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By: Christine Choi & Emily Chesnut. How is it Inherited?  Hereditary Deafness can be caused by both dominant (DFNA#) and recessive (DFNB#) genes.

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Presentation on theme: "By: Christine Choi & Emily Chesnut. How is it Inherited?  Hereditary Deafness can be caused by both dominant (DFNA#) and recessive (DFNB#) genes."— Presentation transcript:

1 By: Christine Choi & Emily Chesnut

2 How is it Inherited?  Hereditary Deafness can be caused by both dominant (DFNA#) and recessive (DFNB#) genes.

3 Possible Genotypes?  Parents can have either the nonsyndromic dominant genotype DFNA# or the syndromic recessive DFNB to pass on hereditary deafness to their offspring. As long as one or the other exists, there is a chance of producing a deaf child.

4 Prevalence in Population?  2 to 3 of every 1000 children in the U.S. are born deaf or hard of hearing  9 out of 10 babies born deaf, have parents who can hear  3 to 6% of deaf children and 3 to 6% of hard or hearing children have usher syndrome  4 of every U.S. babies have usher syndrome

5 Chances of Passing on?  Although this disease can be passed on with either dominant or recessive genotypes it is more likely to cause deafness in many generations to come with the existence of the dominant genotype.

6 How is it Diagnosed?  Hereditary deafness is diagnosed by ontological, audio logical, and physical examinations  Family history, ancillary testing (CT exam of he temporal lobe) and molecular genetic testing (testing that involves the analysis, sequencing, or several methods of mutation detection.) are also considered and used to diagnose hereditary deafness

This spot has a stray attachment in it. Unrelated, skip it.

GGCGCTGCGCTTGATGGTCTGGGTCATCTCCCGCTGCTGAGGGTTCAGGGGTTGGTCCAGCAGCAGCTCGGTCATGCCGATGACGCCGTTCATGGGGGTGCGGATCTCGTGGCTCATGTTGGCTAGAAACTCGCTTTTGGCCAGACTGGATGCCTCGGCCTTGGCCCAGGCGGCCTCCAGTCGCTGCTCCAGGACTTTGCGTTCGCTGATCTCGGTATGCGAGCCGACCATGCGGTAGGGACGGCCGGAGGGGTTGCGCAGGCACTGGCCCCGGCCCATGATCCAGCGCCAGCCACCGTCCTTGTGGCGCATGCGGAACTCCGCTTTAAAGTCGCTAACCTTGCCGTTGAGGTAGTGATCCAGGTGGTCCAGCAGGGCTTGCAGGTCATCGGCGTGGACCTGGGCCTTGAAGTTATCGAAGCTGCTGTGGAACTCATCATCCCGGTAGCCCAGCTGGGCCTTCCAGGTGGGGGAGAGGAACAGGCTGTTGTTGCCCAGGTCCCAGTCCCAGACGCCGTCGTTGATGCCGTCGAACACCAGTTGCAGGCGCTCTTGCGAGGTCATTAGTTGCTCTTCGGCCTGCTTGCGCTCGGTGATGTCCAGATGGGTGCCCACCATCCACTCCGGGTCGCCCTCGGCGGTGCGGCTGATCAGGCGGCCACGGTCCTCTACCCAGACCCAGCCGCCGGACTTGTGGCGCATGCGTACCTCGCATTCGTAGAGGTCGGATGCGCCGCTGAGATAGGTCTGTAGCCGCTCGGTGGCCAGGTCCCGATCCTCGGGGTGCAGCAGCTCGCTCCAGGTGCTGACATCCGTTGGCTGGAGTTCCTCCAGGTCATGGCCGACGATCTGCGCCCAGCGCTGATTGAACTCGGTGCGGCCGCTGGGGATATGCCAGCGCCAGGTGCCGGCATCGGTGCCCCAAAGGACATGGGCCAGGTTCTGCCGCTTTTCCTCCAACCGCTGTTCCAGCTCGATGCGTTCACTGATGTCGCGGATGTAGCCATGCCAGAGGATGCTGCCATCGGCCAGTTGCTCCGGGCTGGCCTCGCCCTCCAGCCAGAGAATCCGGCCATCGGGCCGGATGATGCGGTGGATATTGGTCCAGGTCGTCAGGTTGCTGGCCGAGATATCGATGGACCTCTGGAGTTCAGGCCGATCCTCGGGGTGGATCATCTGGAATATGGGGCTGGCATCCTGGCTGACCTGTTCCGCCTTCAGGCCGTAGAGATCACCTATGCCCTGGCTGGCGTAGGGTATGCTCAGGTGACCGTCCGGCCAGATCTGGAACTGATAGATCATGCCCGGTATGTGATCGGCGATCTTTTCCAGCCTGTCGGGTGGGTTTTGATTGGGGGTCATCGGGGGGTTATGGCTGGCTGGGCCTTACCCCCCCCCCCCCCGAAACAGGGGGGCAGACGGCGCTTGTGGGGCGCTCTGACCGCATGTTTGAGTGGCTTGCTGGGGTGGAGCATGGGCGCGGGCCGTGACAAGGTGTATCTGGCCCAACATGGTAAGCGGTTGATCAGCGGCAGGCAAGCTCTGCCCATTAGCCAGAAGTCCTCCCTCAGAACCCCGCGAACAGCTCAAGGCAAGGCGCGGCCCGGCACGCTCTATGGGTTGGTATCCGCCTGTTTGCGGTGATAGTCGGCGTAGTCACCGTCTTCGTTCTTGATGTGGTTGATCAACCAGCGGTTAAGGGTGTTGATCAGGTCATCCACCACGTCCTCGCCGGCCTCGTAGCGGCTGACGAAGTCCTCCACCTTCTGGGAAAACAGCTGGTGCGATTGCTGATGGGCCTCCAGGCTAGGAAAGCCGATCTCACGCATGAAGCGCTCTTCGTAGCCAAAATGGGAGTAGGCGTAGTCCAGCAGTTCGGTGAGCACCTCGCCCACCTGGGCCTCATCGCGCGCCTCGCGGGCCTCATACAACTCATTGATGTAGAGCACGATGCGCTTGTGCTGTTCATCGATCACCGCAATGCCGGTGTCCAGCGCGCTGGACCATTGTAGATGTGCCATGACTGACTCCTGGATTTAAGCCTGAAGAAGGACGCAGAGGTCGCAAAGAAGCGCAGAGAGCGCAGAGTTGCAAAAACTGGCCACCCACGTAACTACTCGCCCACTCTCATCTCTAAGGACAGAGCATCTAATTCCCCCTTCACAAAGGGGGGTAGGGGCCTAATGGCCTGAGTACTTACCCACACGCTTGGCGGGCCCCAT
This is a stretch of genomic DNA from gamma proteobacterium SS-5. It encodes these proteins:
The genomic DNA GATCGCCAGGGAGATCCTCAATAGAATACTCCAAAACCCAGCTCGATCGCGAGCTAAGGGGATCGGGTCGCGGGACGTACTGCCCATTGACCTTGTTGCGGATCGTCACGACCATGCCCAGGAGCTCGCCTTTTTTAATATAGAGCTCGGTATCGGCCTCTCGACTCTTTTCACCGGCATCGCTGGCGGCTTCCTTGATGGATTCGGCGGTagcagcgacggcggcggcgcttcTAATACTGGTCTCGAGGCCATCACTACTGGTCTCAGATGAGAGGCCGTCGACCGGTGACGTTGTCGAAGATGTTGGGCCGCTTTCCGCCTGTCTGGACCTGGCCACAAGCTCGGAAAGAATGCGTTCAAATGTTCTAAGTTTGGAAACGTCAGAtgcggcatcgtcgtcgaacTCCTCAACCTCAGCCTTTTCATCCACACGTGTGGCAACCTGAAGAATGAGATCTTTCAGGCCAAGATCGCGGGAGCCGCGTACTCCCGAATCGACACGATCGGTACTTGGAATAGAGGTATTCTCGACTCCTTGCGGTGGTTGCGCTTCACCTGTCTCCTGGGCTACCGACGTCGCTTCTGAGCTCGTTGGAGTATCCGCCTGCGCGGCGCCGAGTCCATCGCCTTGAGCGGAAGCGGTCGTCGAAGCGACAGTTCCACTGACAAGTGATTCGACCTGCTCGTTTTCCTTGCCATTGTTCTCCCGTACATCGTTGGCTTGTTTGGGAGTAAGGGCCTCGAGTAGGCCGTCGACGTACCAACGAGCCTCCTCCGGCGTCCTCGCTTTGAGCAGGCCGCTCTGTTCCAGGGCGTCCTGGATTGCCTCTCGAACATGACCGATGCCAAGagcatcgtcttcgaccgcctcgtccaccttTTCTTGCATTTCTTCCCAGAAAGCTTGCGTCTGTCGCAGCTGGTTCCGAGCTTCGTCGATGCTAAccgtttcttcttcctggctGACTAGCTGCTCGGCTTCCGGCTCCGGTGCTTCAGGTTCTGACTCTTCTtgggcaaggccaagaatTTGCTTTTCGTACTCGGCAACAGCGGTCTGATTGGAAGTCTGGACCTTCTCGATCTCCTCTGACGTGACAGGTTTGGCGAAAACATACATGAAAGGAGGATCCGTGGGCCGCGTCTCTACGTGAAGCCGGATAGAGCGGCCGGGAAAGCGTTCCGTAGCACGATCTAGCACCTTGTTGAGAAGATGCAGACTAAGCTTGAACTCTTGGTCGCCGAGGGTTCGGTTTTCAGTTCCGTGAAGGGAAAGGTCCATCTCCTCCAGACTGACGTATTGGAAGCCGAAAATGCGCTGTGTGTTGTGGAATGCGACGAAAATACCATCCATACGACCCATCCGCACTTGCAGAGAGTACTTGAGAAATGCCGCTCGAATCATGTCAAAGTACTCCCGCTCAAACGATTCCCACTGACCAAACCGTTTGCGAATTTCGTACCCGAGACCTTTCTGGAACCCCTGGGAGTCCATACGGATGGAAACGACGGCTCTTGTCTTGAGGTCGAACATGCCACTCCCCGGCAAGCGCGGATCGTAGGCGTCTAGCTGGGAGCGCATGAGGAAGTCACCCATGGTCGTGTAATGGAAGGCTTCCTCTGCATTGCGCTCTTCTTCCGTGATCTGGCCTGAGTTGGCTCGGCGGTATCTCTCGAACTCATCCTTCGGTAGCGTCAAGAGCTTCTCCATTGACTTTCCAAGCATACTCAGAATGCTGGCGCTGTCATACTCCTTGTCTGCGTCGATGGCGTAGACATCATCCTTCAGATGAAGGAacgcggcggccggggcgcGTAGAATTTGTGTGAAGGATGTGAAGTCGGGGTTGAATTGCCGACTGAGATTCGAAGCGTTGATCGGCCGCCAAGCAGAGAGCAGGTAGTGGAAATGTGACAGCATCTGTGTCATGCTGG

7 Physical Symptoms?  The physical symptoms of this disease can vary from immediate deafness from the beginning of one’s life to a progressive hearing loss throughout the span of one’s lifetime.  The severity of deafness can vary as well but is often enough to affect basic communication ability

8 Life Expectancy?  People with deafness have the same life span as everyone else. They can live a normal healthy life, they just can't hear as well.

9 How is it Treated?  There are numerous methods of treatment or assistance to help people with hereditary deafness live a healthy, “normal”, life.  One of them is simply the use a hearing aid to amplify the sound around them.  Another option of treatment is getting a cochlear implant which is a surgical implantation of a device that artificially stimulates the cochlear nerve giving the person a sense of sound.

10 New Treatments?  Scientists are researching using gene therapy to treat hereditary deafness.  They are also always trying to make newer and better hearing aids.

11 What is Everyday Life Like?  The two main obstacles that individuals with deafness face is they can’t easily communicate with others and are thus inhibited from developing strong social skills. Sign language allows communication but is only known by few people

12 What are their Limitations?  Deaf people are only limited in the hearing sense. All other senses are normal.  Communication can be difficult because they have to use sign language and others need to know sign language. They often need some type of assistant to help them.

13 Organizations?  There are countless organizations across the nation that provide information, resources, and services.  The Hearing, Speech-Language and Learning Center at Beth Israel Medical Center  The New York Eye and Ear Infirmary, Department of Otolaryngology, Cochlear Implantation  Alexander Graham Bell Association  American Society for Deaf Children (ASDC)

14 How possible is it that a cure will be found?  It is very possible that a cure will be found. Scientists from the University of Iowa and researchers from Okayama University in Japan have shown a potential method to cure a type of hereditary deafness by stopping the gene that causes the hearing loss. They have tested it and it worked on mice.

15 Sources  "The Children´s Hearing Institute -- Organizations & Assoc." The Children's Hearing Institute - Hearing Loss, Cochlear Implants. Web. 02 Mar  "Cochlear Implant." Wikipedia, the Free Encyclopedia. Web. 02 Mar  "Hearing Impairment." Wikipedia, the Free Encyclopedia. Web. 02 Mar  Web. 02 Mar SourcesWikipediahttp://en.m.wikipedia.org/wiki/Hearing_impairment?wasRedirecte d=trueNIDCDhttp://en.m.wikipedia.org/wiki/Hearing_impairment?wasRedirecte d=trueNIDCD    08/new_study_shows.html 08/new_study_shows.html


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